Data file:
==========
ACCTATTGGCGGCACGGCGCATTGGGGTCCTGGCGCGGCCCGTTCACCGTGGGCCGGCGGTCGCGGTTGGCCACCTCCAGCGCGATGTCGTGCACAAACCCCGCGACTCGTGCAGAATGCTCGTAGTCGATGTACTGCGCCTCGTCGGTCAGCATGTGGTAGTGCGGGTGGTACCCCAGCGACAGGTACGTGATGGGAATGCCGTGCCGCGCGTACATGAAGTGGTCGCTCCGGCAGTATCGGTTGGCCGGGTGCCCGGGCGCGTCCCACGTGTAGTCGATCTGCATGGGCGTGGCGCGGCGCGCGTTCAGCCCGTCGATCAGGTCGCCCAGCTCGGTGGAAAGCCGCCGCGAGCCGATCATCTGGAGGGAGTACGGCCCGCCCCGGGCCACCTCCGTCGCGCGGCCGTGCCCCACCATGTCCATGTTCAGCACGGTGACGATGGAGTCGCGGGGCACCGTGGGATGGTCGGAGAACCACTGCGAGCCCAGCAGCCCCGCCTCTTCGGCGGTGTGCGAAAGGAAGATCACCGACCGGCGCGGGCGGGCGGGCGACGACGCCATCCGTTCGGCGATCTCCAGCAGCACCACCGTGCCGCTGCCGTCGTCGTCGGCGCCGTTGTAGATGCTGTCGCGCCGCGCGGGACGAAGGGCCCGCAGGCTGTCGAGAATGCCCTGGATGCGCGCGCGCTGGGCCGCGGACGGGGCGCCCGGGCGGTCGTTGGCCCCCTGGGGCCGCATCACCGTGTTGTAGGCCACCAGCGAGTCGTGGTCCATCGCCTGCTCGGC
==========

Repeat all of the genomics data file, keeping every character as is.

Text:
ACCTATTGGCGGCACGGCGCATTGGGGTCCTGGCGCGGCCCGTTCACCGTGGGCCGGCGGTCGCGGTTGGCCACCTCCAGCGCGATGTCGTGCACAAACCCCGCGACTCGTGCAGAATGCTCGTAGTCGATGTACTGCGCCTCGTCGGTCAGCATGTGGTAGTGCGGGTGGTACCCCAGCGACAGGTACGTGATGGGAATGCCGTGCCGCGCGTACATGAAGTGGTCGCTCCGGCAGTATCGGTTGGCCGGGTGCCCGGGCGCGTCCCACGTGTAGTCGATCTGCATGGGCGTGGCGCGGCGCGCGTTCAGCCCGTCGATCAGGTCGCCCAGCTCGGTGGAAAGCCGCCGCGAGCCGATCATCTGGAGGGAGTACGGCCCGCCCCGGGCCACCTCCGTCGCGCGGCCGTGCCCCACCATGTCCATGTTCAGCACGGTGACGATGGAGTCGCGGGGCACCGTGGGATGGTCGGAGAACCACTGCGAGCCCAGCAGCCCCGCCTCTTCGGCGGTGTGCGAAAGGAAGATCACCGACCGGCGCGGGCGGGCGGGCGACGACGCCATCCGTTCGGCGATCTCCAGCAGCACCACCGTGCCGCTGCCGTCGTCGTCGGCGCCGTTGTAGATGCTGTCGCGCCGCGCGGGACGAAGGGCCCGCAGGCTGTCGAGAATGCCCTGGATGCGCGCGCGCTGGGCCGCGGACGGGGCGCCCGGGCGGTCGTTGGCCCCCTGGGGCCGCATCACCGTGTTGTAGGCCACCAGCGAGTCGTGGTCCATCGCCTGCTCGGC